GENERAL INFORMATION ABOUT SNOWMOBILING IN YELLOWSTONE
Winter Season is from mid-December through early-March.
Snowmobiling is a wonderful way to tour Yellowstone during the winter months. Because of environmental concerns, however, there are certain restrictions in place which govern the use of snowmobiles in the park.
From 200-250 machines typically enter the Park on a given day, while the winter use management plan now in place allows up to 318 machines daily. All snowmobilers are required to be accompanied by a licensed guide.
Historically, nearly 800 machines entered Yellowstone daily, following introduction of snowmobiles into the Park in the 1960s.
The current winter use management plan ensures that resources are protected, gives visitors, employees and residents of the park’s gateway communities the information they want and need to plan for the near term, and helps minimize economic impacts on gateway communities.
Snowmobiles must be rented from commercial operators in Yellowstone’s gateway communities. Click here for a listing of commercial snowmobile operators.
Non-Commercially Guided Snowmobile Access Program
The Non-commercially Guided Snowmobile Access Program permits people to snowmobile in Yellowstone without the presence of a commercial guide. Up to four non-commercially guided groups are allowed to enter the park daily: one at each oversnow entrance.
Who Can Apply
Anyone who is at least 18 years of age can apply to be a non-commercial snowmobile guide.
How to Apply
Permits are awarded through a lottery system hosted by www.recreation.gov (877-444-6777). Permits cost $40/day plus a $6 application fee. Lottery applications are accepted August 1 to 31. Permits are awarded in mid-September.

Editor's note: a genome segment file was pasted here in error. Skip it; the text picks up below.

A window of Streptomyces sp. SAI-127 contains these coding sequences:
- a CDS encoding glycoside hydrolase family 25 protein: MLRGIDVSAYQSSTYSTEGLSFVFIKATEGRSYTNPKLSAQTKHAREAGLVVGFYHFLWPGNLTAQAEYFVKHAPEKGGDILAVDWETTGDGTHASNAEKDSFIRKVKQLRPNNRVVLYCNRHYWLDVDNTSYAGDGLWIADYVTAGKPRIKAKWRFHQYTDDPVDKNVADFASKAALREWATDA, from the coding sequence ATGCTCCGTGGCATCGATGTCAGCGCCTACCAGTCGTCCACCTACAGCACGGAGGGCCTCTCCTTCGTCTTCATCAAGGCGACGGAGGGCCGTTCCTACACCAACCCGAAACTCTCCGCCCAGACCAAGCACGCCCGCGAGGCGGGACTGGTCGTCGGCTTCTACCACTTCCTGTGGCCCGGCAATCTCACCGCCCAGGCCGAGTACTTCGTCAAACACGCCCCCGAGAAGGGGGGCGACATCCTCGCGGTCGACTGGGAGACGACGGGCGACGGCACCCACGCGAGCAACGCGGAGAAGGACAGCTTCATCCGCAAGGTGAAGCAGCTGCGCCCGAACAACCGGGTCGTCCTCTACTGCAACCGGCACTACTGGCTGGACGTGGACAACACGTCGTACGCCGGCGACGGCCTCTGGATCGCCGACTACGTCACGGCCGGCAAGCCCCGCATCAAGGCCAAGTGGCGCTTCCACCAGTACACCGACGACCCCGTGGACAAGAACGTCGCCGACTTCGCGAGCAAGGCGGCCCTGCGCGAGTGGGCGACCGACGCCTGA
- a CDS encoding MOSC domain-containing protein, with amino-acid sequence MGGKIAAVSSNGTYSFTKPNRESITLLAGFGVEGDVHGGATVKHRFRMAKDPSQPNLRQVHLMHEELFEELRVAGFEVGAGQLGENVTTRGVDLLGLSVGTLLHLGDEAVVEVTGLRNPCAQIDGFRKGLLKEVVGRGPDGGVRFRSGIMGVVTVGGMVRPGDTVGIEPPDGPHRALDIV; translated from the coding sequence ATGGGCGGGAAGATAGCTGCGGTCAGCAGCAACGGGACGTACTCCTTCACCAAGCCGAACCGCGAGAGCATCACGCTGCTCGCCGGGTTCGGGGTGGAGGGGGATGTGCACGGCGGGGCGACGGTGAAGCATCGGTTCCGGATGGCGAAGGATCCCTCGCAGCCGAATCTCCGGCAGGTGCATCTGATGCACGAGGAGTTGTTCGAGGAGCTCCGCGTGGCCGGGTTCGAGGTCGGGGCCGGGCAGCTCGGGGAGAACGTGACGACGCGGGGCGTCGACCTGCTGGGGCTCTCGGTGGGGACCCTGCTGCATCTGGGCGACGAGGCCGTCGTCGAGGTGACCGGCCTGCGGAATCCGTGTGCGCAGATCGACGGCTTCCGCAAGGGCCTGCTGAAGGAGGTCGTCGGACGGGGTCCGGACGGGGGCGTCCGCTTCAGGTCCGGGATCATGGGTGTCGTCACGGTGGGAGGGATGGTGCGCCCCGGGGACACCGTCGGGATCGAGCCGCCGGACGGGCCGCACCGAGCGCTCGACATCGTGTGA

EQUIPMENT AND CLOTHING
Winter temperatures are severe in Yellowstone, but you can be comfortable and confident if you are properly dressed. Prepare for changing conditions by wearing clothes in several adjustable layers. It is as important to prevent overheating as it is to prevent chilling.
Be sure your clothing includes a windproof, hooded outer layer with wool or other insulated garments underneath. Wool or synthetic trousers and long underwear will help to keep your legs warm and dry in deep snow. Wind or rain-pants are lightweight and provide extra warmth on windy days. Avoid cotton jeans and sweatshirts. Thick wool socks and gaiters over boots help to keep your feet warm and dry. Wear gloves or wool mittens with shells that breathe to allow moisture to escape from sweaty hands.
Since you lose more heat through your head than any other part of your body, wear a face mask-style stocking cap or parka hood when you need maximum protection. Dark sunglasses are a must for sunny days. High altitude sunlight reflected from snow is much more intense than at lower elevations; snow-blindness may occur if sunglasses are not worn. Apply sunscreen lotion to exposed skin to avoid sunburn.